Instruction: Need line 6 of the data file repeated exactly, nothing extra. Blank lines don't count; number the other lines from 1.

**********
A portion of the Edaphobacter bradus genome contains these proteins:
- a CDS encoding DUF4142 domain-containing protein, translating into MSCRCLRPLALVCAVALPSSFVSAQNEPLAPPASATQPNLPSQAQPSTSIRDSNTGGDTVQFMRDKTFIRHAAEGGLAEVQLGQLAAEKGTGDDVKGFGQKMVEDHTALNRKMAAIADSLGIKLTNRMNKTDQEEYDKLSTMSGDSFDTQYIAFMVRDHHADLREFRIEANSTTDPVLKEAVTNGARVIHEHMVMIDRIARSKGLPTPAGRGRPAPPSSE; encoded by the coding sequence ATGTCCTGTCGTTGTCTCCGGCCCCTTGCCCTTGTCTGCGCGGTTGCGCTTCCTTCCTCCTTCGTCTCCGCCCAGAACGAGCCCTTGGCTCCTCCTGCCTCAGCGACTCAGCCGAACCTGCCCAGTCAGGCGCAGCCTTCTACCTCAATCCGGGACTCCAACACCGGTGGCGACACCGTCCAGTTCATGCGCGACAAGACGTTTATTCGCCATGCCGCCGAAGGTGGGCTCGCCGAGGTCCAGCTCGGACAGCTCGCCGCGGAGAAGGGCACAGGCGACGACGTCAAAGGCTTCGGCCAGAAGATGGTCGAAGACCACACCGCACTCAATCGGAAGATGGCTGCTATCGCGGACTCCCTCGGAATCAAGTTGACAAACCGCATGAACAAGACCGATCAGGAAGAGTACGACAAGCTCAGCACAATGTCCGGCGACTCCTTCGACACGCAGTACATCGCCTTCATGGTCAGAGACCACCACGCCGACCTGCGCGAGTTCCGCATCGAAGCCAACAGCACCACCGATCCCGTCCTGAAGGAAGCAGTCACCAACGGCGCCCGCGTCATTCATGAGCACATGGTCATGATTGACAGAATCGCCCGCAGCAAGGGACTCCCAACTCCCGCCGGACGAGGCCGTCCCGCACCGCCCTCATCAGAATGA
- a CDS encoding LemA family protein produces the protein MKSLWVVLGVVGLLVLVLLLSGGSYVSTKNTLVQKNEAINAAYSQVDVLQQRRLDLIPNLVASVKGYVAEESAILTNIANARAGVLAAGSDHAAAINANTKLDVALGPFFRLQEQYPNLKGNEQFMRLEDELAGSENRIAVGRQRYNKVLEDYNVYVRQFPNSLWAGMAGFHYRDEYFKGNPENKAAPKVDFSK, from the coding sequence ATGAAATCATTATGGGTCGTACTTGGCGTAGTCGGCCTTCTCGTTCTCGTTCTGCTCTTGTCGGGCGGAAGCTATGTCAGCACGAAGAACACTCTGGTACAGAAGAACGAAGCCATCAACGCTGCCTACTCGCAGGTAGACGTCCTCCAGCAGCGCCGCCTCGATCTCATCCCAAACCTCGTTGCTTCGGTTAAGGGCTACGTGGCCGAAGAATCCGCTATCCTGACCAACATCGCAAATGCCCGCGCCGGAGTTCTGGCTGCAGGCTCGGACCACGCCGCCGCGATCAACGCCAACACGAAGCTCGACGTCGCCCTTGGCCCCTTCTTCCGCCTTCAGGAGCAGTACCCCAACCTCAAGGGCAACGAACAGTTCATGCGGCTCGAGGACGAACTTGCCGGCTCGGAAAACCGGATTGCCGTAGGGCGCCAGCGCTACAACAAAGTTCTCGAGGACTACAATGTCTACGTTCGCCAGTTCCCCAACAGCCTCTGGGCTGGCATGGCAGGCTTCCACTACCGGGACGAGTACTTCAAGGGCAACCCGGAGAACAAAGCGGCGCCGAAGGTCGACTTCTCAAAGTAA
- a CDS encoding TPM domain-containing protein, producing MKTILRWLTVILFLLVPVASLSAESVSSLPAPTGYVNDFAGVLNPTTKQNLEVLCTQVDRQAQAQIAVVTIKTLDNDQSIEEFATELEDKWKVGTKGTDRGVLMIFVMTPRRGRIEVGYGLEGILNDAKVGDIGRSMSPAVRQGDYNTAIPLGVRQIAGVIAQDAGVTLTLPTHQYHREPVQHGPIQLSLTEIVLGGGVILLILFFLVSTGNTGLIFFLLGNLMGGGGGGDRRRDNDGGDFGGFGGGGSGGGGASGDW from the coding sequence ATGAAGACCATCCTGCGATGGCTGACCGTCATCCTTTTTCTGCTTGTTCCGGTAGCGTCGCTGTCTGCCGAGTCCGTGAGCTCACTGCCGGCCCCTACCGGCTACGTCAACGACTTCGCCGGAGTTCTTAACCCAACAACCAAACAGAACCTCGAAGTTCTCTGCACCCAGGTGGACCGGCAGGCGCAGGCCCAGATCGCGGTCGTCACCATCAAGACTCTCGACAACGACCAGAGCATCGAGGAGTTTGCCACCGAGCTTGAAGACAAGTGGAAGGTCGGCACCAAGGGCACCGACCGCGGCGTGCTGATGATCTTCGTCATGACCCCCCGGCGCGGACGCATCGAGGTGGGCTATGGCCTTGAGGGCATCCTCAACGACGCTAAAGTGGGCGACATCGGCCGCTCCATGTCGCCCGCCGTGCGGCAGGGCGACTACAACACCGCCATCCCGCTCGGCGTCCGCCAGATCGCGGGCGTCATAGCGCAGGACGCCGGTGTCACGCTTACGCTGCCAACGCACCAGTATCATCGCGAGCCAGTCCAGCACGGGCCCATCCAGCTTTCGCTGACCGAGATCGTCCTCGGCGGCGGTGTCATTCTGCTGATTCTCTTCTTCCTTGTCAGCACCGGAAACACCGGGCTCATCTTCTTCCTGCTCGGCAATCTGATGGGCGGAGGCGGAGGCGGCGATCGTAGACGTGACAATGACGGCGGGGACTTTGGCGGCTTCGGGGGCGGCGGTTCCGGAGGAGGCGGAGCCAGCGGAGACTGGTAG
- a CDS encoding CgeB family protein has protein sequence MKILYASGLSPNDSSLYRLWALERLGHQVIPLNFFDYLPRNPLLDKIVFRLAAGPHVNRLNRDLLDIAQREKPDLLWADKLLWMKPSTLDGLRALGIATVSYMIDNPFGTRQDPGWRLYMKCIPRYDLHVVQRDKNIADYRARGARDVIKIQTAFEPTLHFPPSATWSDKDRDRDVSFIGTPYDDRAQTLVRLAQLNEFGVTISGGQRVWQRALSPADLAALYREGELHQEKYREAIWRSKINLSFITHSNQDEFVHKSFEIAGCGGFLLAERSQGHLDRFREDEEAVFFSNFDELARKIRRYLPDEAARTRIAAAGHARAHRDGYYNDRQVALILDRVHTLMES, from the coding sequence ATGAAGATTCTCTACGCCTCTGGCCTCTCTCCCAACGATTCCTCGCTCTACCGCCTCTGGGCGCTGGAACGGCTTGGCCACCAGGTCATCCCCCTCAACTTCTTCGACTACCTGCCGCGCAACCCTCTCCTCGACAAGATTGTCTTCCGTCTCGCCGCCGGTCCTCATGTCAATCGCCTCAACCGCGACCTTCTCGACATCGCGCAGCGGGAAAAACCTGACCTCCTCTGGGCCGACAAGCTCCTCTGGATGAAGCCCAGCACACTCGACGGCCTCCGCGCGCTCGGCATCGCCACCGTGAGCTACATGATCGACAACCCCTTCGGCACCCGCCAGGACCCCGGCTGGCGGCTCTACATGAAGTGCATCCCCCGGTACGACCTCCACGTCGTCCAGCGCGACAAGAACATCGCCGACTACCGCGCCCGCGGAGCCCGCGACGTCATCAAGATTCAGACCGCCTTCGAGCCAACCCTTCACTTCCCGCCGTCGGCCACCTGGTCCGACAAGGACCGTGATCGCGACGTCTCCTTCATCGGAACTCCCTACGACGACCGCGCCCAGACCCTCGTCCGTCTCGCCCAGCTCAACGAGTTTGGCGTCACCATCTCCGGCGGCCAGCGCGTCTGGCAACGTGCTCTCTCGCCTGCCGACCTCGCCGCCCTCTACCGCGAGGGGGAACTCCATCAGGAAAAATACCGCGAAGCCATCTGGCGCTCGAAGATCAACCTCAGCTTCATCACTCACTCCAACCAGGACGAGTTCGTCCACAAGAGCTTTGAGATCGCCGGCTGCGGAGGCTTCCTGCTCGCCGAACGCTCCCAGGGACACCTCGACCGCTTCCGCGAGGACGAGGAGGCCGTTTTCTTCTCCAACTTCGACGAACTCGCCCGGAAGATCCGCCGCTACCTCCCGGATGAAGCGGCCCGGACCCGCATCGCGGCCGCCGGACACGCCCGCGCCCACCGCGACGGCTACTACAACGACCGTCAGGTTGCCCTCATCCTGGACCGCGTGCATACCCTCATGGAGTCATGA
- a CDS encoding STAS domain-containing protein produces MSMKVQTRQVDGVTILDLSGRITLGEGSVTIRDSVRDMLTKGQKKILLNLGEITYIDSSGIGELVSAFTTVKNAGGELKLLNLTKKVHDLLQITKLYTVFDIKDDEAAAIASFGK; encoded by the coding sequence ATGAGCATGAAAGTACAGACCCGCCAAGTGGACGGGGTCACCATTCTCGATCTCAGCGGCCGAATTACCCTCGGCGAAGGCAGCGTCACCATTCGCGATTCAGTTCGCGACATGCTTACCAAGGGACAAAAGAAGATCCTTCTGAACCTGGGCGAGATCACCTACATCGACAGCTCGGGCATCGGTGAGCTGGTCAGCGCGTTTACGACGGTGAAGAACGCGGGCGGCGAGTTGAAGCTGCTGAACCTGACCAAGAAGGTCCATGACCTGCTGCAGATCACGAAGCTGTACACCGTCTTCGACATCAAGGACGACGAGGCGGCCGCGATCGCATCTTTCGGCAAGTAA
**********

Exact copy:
- a CDS encoding STAS domain-containing protein produces MSMKVQTRQVDGVTILDLSGRITLGEGSVTIRDSVRDMLTKGQKKILLNLGEITYIDSSGIGELVSAFTTVKNAGGELKLLNLTKKVHDLLQITKLYTVFDIKDDEAAAIASFGK; encoded by the coding sequence ATGAGCATGAAAGTACAGACCCGCCAAGTGGACGGGGTCACCATTCTCGATCTCAGCGGCCGAATTACCCTCGGCGAAGGCAGCGTCACCATTCGCGATTCAGTTCGCGACATGCTTACCAAGGGACAAAAGAAGATCCTTCTGAACCTGGGCGAGATCACCTACATCGACAGCTCGGGCATCGGTGAGCTGGTCAGCGCGTTTACGACGGTGAAGAACGCGGGCGGCGAGTTGAAGCTGCTGAACCTGACCAAGAAGGTCCATGACCTGCTGCAGATCACGAAGCTGTACACCGTCTTCGACATCAAGGACGACGAGGCGGCCGCGATCGCATCTTTCGGCAAGTAA